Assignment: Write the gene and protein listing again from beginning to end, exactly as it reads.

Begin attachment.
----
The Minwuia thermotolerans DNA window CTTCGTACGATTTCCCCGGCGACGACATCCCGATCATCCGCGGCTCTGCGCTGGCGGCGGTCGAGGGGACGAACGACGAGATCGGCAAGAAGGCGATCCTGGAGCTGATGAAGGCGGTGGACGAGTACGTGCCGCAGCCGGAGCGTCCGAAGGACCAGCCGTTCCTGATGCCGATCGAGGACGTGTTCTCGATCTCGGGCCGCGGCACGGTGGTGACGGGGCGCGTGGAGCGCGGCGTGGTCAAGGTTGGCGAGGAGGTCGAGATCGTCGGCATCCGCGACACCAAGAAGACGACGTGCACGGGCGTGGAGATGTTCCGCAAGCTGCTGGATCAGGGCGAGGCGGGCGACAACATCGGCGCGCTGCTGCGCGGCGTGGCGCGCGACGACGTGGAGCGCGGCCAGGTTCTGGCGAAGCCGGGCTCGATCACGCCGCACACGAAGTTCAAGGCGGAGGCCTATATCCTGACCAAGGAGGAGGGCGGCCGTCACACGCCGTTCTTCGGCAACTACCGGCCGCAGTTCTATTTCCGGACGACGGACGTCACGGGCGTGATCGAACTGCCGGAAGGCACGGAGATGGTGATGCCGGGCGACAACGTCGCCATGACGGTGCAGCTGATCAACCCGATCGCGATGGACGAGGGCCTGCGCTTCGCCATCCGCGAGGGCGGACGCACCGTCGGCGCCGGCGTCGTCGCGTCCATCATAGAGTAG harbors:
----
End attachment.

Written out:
The Minwuia thermotolerans DNA window CTTCGTACGATTTCCCCGGCGACGACATCCCGATCATCCGCGGCTCTGCGCTGGCGGCGGTCGAGGGGACGAACGACGAGATCGGCAAGAAGGCGATCCTGGAGCTGATGAAGGCGGTGGACGAGTACGTGCCGCAGCCGGAGCGTCCGAAGGACCAGCCGTTCCTGATGCCGATCGAGGACGTGTTCTCGATCTCGGGCCGCGGCACGGTGGTGACGGGGCGCGTGGAGCGCGGCGTGGTCAAGGTTGGCGAGGAGGTCGAGATCGTCGGCATCCGCGACACCAAGAAGACGACGTGCACGGGCGTGGAGATGTTCCGCAAGCTGCTGGATCAGGGCGAGGCGGGCGACAACATCGGCGCGCTGCTGCGCGGCGTGGCGCGCGACGACGTGGAGCGCGGCCAGGTTCTGGCGAAGCCGGGCTCGATCACGCCGCACACGAAGTTCAAGGCGGAGGCCTATATCCTGACCAAGGAGGAGGGCGGCCGTCACACGCCGTTCTTCGGCAACTACCGGCCGCAGTTCTATTTCCGGACGACGGACGTCACGGGCGTGATCGAACTGCCGGAAGGCACGGAGATGGTGATGCCGGGCGACAACGTCGCCATGACGGTGCAGCTGATCAACCCGATCGCGATGGACGAGGGCCTGCGCTTCGCCATCCGCGAGGGCGGACGCACCGTCGGCGCCGGCGTCGTCGCGTCCATCATAGAGTAG harbors: